Blog articles centered around your course, especially those that tackle frequently asked questions, help increase your visibility on search engines. Over time, as you build more content, you’ll start to generate traffic, which can be used for retargeting, or to generate direct sales through your course website.

On top of generating traffic and sales, blogging is an effective way to establish authority around your subject matter. Think of blog posts as a teaser for your full course. Blogs are an opportunity to attract new customers and hook them into purchasing your paid subject matter.

3. Start a podcast

Starting a podcast isn’t as difficult as you may think. All you need to do is find a topic and start recording yourself. If you find yourself struggling to pick a topic, look back at your finished course. There may be parts of your curriculum that you can extract and touch on in micro-segments. They may be spin-off ideas that you can use to create subsequent courses down the road.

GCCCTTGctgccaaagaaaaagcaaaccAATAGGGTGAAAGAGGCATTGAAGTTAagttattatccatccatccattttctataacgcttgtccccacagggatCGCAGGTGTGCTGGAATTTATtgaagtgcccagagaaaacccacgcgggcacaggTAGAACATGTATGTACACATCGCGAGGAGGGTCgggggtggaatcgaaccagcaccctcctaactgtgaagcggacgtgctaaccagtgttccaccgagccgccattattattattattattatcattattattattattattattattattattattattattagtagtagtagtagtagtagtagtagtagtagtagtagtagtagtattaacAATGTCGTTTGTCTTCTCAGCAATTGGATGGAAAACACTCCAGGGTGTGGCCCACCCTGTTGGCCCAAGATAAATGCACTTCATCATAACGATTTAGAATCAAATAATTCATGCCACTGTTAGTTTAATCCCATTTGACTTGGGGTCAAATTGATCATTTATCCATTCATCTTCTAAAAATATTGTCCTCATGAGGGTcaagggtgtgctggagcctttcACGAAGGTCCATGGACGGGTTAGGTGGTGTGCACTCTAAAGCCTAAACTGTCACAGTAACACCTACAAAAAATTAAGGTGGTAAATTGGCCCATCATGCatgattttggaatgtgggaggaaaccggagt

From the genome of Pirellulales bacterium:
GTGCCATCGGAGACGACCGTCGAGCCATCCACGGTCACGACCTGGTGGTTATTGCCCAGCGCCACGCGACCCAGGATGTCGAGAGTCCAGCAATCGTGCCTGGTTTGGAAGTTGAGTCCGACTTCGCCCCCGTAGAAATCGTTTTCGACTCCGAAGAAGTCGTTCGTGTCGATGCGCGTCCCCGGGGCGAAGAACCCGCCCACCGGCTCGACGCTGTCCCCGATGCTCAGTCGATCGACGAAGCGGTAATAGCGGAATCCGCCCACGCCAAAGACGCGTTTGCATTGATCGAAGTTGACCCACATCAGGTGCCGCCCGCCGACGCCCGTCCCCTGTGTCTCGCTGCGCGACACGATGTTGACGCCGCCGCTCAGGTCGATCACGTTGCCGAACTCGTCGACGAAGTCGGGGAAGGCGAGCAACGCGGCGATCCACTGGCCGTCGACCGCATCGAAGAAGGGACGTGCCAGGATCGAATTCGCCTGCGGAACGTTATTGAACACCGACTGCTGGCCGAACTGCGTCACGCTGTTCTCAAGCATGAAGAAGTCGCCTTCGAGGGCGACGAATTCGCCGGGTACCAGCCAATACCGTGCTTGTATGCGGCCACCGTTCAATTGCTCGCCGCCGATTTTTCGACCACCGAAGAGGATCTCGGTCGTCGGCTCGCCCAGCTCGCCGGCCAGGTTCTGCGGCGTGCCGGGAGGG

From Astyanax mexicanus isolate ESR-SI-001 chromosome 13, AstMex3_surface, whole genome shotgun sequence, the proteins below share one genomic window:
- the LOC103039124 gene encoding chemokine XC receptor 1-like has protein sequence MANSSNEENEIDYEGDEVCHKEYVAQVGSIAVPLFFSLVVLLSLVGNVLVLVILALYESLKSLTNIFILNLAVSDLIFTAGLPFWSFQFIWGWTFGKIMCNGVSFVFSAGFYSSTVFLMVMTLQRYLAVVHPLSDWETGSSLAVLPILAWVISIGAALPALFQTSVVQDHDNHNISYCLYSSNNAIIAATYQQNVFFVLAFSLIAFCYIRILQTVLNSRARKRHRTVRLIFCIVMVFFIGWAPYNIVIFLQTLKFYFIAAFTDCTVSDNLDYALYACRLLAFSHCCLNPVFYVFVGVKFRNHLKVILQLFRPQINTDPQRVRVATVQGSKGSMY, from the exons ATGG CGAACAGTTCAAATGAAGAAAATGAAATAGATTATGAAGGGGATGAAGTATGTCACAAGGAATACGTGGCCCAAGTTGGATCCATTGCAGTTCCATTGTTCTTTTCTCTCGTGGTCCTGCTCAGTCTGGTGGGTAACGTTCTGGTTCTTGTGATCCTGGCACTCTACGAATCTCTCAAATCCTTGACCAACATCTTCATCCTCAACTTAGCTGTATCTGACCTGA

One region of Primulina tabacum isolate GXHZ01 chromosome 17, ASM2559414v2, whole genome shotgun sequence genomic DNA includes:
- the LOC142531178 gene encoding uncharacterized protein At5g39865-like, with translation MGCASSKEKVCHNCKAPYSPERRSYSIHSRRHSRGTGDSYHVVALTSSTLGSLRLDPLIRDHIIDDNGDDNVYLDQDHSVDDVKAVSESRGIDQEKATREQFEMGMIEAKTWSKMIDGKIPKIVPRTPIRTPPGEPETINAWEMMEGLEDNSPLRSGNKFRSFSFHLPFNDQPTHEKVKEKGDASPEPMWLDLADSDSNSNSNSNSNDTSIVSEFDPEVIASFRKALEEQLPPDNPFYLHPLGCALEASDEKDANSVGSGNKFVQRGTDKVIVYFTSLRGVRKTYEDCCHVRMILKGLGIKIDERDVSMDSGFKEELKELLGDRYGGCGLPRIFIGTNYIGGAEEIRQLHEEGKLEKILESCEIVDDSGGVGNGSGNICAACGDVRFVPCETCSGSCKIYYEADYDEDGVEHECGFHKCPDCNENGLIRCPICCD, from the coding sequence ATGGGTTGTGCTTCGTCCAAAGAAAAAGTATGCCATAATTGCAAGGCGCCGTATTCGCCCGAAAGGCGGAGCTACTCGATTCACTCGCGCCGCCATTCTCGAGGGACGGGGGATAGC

When you create and post your first podcast, you open the door to a world of opportunity. Podcasts drive more website traffic to your course business. In addition, they organically build brand awareness, and you can add links back to your site on every distribution network you use. This helps with visibility as well search engine optimization.

You can create a devoted following with your podcasts by releasing regular, engaging content. This is similar to the value that you’ll find from blogging, where you’ll build authority around topics that can be leveraged into generating sales.

4. Give away a small part of the course on YouTube

No one is going to know what they are missing out on until you show them.